Another type of positive displacement pump is represented by a rotary pump. These pumps operate in a circular motion to move a volume of liquid with each revolution of the pump shaft. This is done by trapping liquid between moving parts, such as gears, lobes, vanes, or screws, and the stationary pump housing itself.
To show how this works, refer to the gear pump shown in Figure 3. Its gear teeth mesh together in the middle of the pump, blocking the flow from going straight through and trapping it within the spaces formed by rotating gear teeth and the pump housing. It’s like the water is being forced through a turnstile.
Figure 3 – A Cutaway View of a Gear Pump
Next week, we’ll talk about centrifugal pumps and how they move liquids along using centrifugal force.
Last time we talked about some general concepts in an area of mechanical engineering known as thermodynamics. In this week’s article we’ll narrow our focus a bit to look at a part of thermodynamics that deals with power cycles.
One mammoth example of a power cycle can be found in a coal-fired power plant. You can’t help but notice these plants with their massive buildings, mountains of coal, and tall smoke stacks. They’ve been getting a lot of negative press lately and are a central focus of the debate on global warming, but most people have no idea what’s going on inside of them. Let’s take a peek.
Figure 1 – A Coal-Fired Power Plant
A power plant has one basic function, to convert the chemical energy in coal into the electrical energy that we use in our modern lives, and it’s a power cycle that is at the heart of this conversion process. The most basic power cycle in this instance would include a boiler, steam turbine, condenser, and a pump (see Figure 2 below).
Figure 2 – A Basic Power Cycle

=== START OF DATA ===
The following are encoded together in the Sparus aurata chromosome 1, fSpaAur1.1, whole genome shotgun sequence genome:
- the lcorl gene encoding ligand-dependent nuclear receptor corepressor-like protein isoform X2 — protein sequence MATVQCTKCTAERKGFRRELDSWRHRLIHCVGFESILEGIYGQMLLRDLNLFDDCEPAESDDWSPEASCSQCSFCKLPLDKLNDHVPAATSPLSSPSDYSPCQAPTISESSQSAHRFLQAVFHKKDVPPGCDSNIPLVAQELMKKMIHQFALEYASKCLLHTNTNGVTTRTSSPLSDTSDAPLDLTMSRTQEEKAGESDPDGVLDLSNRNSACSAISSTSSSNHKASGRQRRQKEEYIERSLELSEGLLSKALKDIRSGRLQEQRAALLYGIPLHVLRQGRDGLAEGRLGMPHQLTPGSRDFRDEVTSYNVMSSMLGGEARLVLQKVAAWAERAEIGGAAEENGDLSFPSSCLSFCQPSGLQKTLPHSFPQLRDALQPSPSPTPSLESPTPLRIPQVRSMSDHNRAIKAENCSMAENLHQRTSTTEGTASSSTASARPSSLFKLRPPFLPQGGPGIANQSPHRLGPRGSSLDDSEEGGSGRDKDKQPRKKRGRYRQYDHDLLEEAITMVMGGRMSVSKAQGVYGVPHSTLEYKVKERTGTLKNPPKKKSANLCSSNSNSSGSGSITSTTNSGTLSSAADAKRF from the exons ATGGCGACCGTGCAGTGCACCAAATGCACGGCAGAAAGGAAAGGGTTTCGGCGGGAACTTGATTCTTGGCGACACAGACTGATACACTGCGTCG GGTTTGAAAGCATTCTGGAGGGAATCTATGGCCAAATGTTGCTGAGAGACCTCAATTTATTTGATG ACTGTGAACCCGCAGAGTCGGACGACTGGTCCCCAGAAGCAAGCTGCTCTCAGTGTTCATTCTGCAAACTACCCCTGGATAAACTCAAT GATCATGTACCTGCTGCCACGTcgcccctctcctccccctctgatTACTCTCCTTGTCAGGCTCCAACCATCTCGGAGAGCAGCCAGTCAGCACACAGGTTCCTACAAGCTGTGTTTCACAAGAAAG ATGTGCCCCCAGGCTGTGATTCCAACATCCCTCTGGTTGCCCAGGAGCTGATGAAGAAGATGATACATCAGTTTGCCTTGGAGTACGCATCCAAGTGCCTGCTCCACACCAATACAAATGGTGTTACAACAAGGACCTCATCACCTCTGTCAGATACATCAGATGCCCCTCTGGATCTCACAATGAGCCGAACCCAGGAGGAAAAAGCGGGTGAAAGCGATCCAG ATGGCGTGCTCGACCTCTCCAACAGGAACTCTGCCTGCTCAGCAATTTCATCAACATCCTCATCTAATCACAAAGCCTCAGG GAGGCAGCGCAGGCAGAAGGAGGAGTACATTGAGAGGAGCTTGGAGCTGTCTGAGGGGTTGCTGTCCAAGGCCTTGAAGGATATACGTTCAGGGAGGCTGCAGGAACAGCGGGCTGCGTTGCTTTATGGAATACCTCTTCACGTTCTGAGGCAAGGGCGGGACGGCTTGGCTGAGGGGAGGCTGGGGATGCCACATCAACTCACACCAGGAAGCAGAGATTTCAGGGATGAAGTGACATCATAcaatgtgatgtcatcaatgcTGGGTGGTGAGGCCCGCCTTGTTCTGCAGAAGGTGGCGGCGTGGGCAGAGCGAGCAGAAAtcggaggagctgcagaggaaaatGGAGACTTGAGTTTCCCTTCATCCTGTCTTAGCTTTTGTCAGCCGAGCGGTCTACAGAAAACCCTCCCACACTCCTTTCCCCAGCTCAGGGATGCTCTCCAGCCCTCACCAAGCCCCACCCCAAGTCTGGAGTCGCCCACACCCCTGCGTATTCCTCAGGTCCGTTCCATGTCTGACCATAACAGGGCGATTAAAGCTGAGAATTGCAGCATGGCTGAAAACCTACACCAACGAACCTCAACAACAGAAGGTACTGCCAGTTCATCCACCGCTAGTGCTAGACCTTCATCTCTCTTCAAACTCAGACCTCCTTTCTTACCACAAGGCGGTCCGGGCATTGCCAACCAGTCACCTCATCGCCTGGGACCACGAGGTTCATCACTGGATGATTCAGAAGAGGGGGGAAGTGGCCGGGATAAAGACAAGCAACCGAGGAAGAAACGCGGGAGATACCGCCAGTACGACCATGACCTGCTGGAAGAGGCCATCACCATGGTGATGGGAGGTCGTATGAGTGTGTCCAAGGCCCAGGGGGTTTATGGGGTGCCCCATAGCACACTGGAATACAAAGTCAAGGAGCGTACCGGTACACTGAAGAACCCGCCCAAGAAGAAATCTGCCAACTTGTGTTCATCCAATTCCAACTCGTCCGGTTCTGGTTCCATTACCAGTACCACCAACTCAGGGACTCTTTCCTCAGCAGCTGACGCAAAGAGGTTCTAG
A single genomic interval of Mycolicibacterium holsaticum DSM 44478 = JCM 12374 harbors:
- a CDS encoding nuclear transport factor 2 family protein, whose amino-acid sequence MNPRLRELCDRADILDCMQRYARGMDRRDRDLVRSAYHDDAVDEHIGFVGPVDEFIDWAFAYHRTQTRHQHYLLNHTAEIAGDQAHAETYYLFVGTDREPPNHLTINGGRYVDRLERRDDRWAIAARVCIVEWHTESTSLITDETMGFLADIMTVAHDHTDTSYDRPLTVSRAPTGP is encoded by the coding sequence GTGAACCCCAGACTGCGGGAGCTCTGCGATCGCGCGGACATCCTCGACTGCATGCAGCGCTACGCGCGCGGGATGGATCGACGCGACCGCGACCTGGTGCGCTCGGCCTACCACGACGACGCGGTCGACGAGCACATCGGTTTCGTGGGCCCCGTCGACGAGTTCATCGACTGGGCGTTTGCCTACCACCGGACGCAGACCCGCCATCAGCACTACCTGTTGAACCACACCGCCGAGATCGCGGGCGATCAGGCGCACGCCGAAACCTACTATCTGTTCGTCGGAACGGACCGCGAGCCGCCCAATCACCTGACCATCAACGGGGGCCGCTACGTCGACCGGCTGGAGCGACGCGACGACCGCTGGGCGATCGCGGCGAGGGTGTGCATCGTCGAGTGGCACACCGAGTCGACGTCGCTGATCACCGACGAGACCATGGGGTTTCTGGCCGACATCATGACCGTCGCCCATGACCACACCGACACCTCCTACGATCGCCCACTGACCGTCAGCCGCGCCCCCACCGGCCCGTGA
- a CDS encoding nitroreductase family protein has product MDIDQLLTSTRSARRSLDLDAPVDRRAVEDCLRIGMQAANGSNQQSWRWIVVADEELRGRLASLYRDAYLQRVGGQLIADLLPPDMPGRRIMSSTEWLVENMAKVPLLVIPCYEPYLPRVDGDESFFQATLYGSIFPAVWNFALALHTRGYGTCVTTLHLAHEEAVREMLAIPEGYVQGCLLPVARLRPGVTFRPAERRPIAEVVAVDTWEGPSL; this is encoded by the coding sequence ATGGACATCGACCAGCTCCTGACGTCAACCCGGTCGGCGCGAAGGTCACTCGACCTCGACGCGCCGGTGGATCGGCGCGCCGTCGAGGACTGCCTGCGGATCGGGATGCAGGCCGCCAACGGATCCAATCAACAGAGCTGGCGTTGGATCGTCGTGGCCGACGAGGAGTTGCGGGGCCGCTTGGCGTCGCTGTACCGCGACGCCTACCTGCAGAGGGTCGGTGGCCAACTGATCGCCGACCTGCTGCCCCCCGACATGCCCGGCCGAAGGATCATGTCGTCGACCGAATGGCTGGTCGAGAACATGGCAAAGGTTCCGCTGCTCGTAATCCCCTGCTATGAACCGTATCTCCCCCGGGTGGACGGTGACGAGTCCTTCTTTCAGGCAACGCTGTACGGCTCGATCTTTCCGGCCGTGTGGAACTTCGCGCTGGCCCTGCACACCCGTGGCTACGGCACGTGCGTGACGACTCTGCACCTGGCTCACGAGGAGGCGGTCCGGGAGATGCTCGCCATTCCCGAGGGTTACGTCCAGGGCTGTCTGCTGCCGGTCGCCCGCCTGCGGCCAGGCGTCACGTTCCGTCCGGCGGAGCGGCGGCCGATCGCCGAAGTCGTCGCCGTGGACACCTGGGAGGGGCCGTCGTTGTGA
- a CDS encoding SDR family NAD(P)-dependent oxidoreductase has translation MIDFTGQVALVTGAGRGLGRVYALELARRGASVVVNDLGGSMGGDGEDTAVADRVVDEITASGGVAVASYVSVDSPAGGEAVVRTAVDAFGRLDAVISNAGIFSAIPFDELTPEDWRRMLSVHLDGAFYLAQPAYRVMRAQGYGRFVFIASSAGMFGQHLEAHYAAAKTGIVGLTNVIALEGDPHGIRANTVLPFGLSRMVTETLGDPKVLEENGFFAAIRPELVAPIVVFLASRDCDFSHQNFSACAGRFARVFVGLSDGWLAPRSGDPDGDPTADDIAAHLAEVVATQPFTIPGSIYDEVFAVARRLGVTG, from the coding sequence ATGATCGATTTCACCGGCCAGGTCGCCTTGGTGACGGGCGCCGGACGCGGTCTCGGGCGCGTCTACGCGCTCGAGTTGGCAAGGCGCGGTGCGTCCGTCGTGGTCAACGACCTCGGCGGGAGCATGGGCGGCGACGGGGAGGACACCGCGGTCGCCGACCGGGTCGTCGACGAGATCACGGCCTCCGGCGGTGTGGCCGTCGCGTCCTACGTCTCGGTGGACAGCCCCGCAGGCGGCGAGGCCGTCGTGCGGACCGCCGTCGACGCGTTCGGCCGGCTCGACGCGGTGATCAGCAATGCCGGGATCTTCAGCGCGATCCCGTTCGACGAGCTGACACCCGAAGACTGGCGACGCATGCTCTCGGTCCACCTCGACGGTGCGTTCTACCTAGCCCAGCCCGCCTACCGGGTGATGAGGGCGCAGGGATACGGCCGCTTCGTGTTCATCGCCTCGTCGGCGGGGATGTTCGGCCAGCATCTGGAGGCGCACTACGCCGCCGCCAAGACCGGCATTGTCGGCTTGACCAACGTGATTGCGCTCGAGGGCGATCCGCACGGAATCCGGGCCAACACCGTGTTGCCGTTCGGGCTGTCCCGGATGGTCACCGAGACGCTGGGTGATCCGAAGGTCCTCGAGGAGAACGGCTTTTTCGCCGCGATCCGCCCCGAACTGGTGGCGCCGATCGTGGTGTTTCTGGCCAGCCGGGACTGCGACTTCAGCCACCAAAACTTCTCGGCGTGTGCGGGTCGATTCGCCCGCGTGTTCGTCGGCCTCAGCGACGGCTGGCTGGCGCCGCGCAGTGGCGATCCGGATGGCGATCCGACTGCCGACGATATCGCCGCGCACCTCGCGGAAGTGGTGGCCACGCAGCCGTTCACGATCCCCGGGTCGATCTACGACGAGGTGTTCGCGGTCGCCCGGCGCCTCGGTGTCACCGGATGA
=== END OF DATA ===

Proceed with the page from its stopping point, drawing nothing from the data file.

When the coal is burned in the power plant furnace, its chemical energy is turned into heat energy. This heat energy and the boiler are enclosed by the furnace so the boiler can more efficiently absorb the heat energy to make steam. A pipe carries the steam from the boiler to a steam turbine. Nozzles in the steam turbine convert the heat energy of the steam into kinetic energy, making the steam pick up speed as it leaves the nozzles. The fast moving steam transfers its kinetic energy to the turbine blades, causing the turbine to spin, much like a windmill (see Figure 3 below).
Figure 3 – The Inner Workings of a Steam Turbine
The spinning turbine is connected by a shaft to a generator. The turbine works to spin the generator and thus produces electricity. After the energy in the steam is used by the turbine, it goes to the condenser, whose job it is to convert the steam back into water. To accomplish this, the condenser uses cold water, say from a nearby lake or river, to cool the steam down until it converts from a gas back to a liquid, that is, water. This is why power plants are normally found adjacent to a body of water. After things are cooled down, the pump gets to work, pushing the condensed water back into the boiler where it is once again turned into steam. This power cycle keeps repeating itself as long as there is coal being burned in the furnace, the plant equipment is functioning properly, and electrical energy flows out of the power plant.
Thermodynamics sets up an energy accounting system that enables mechanical engineers to design and analyze power cycles to make sure they are safe, reliable, efficient, and economical. When all is said and done, a properly designed power cycle transfers as much heat energy as possible from the burning coal on one end of the cycle to meet the requirements for electrical power on the other end of the cycle. As was mentioned in last week’s blog, nothing is 100% efficient.
Next time we’ll learn about being cool. No, I’m not going to talk about the latest cell phone gadget or who’s connected on Facebook. We’ll be covering refrigeration cycles.